Getting to meet my sponsor child was a very emotional and exciting and amazing and sad experience all rolled into one. It filled my heart with so much joy! I am very thankful that I got to meet her.
The very next day, four of our team members, including me, got to travel approximately 120 kilometers away from Addis Ababa to visit two more sponsored children in an area called Wonji. It was a very different experience, but also great! Jenn was able to meet her little boy, Sitota and his grandmother. Paige was able to meet her husband’s little girl, Kidist and her mother. Each experience was very emotional and amazing for different reasons. First we went to meet Jenn’s sponsor child Sitota and see what his project was all about. Sitota was a very shy 6 year old. We were told he was the littlest boy in the project! That particular project sponsored 187 children with about 30 more on the waiting list! Jenn drank her first drink of coffee in about 8 years! She loved it! After visiting the project, we went to see where Sitota and his grandmother lived. Turns out there are actually 7 people that are living with Sitota and his grandmother. Once Jenn gave Sitota his soccer ball and the rest of his gifts he came out of his shell a little. We all cried a bit while Sitota was pulling out his new clothes and shoes from the backpack Jenn had packed! His grandmother was also crying and was SO grateful for Jenn and her kindness and generosity. We prayed for Sitota and his family and then hopped in the van to head to Paige’s child’s house. We were greeted by the social worker who walked us through the streets that finally lead to Kidist and her family’s house. We were offered more coffee and this time there was a very large loaf of bread that Paige had the honor of cutting into. We all got a piece of the bread and watched as Paige and Kidist sat coloring with the new markers Paige had brought. She also brought a dress for Kidist, who loved it! She was already in a very bright blue dress with adorable pink dress shoes on and melted all of our hearts! We were told that Kidist’s father had left the family after learning that his wife was diagnosed with HIV. It was very hard for all of us to hear this news. Even more difficult was that she is struggling to pay her rent and cannot afford proper food for her to take antiretroviral medications as the doctors are now recommending. As we sat there, wiping our tears away, we told Kidist’s mother we loved her and we would continue to pray for her and try and help in any way we could. We finished the visit with a prayer for her family and happy tears as we took pictures.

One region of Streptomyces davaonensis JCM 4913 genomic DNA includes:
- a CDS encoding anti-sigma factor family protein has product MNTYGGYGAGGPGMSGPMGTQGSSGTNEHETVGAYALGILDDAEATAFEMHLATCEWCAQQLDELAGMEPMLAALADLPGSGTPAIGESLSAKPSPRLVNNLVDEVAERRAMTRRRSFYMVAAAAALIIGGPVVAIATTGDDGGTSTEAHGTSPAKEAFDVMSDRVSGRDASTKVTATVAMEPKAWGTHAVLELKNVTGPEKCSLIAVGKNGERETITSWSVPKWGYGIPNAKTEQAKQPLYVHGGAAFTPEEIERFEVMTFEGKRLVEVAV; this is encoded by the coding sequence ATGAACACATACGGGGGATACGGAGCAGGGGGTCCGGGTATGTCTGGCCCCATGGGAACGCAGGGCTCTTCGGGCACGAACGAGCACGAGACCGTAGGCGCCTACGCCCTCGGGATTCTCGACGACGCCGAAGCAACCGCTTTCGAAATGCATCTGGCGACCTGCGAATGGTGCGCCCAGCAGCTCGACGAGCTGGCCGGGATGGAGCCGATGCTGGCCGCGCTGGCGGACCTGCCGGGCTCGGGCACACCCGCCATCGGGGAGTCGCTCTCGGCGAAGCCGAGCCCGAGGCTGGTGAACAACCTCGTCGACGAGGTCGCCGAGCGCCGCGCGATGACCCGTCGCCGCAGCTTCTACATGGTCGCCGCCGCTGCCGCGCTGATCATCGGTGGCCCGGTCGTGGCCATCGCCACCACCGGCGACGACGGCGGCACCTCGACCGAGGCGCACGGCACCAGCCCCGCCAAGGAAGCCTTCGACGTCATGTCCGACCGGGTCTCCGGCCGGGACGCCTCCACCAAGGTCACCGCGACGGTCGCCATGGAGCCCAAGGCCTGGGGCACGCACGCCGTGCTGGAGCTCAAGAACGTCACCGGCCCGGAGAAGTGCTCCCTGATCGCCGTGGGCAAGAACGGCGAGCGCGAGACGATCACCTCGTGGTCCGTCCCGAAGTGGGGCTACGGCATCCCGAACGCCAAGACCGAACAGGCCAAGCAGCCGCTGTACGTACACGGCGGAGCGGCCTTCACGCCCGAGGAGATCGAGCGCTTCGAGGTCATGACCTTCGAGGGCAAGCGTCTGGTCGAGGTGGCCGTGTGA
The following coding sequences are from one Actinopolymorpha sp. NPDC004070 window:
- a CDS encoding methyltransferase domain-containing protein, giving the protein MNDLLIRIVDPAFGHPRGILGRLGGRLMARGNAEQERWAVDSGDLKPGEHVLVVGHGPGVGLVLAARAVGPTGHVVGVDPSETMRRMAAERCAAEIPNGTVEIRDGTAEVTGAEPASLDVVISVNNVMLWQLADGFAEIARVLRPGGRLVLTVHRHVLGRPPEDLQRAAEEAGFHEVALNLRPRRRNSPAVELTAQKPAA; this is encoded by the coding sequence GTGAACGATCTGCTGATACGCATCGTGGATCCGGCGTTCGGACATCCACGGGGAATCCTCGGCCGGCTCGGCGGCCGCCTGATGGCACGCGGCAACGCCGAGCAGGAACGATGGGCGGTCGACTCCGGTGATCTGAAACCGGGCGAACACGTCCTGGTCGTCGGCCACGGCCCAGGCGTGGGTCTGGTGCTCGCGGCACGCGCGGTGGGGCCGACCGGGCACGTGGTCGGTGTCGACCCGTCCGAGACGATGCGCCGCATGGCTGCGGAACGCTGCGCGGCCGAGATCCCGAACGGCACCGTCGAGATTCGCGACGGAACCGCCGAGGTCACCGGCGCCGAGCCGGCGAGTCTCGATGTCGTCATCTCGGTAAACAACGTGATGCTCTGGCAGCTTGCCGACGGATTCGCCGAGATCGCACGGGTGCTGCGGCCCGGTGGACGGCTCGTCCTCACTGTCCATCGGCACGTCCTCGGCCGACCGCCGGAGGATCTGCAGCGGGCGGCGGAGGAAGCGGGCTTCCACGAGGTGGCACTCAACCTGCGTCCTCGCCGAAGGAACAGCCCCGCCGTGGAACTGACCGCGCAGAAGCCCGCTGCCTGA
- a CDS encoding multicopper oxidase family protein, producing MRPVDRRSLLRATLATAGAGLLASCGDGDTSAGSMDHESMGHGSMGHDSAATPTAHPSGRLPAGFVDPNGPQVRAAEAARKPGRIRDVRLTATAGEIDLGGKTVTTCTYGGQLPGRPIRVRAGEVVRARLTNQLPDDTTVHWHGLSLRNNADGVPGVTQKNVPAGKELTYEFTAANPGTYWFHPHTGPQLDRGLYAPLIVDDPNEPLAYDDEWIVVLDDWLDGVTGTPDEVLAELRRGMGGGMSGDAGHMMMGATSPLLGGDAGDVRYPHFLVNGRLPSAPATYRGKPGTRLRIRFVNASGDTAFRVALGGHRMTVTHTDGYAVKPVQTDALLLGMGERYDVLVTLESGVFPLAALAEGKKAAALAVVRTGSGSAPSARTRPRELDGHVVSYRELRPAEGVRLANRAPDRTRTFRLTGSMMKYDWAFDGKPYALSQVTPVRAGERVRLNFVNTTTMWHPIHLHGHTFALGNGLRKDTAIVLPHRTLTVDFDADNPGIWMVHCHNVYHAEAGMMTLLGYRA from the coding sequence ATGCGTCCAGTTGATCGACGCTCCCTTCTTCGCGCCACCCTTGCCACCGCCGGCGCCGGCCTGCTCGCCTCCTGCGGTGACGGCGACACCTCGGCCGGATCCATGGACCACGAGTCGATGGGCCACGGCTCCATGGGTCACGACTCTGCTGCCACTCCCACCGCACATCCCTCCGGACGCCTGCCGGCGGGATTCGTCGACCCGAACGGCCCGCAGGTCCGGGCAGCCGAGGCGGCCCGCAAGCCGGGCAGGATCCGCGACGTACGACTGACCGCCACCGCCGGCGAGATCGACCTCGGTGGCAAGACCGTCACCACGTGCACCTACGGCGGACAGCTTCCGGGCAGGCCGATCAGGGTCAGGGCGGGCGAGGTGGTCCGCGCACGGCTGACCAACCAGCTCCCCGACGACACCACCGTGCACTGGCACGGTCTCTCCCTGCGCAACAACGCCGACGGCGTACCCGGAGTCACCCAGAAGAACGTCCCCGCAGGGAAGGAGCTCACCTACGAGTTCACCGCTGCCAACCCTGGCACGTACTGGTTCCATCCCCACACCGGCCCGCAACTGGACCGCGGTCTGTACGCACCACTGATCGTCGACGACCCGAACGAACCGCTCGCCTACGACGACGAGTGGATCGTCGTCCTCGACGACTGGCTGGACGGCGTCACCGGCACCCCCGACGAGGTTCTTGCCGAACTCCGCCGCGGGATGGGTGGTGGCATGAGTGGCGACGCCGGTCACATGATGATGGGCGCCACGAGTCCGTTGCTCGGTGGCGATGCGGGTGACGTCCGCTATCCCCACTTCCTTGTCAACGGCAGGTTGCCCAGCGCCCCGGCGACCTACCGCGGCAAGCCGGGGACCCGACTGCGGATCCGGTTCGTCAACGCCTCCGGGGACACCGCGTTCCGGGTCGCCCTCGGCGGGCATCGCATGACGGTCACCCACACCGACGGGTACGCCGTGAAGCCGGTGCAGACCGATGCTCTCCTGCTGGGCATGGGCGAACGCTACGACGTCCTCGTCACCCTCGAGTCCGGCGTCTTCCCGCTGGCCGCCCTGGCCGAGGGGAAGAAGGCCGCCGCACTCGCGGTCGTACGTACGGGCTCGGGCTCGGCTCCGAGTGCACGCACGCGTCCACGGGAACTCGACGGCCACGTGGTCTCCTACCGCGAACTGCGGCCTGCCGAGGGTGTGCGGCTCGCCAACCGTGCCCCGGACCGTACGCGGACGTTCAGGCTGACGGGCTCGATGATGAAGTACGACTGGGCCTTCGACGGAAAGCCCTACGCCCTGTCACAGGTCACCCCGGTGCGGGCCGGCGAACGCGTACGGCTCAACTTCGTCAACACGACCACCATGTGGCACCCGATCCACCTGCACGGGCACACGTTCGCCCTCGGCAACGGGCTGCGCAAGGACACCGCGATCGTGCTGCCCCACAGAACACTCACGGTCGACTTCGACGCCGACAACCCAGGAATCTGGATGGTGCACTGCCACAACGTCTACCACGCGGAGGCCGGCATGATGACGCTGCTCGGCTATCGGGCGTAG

It was a very emotional day for Jenn, Paige, Laci, and me. We are all so grateful to have the opportunity to visit these children and see the environment and villages that they call home.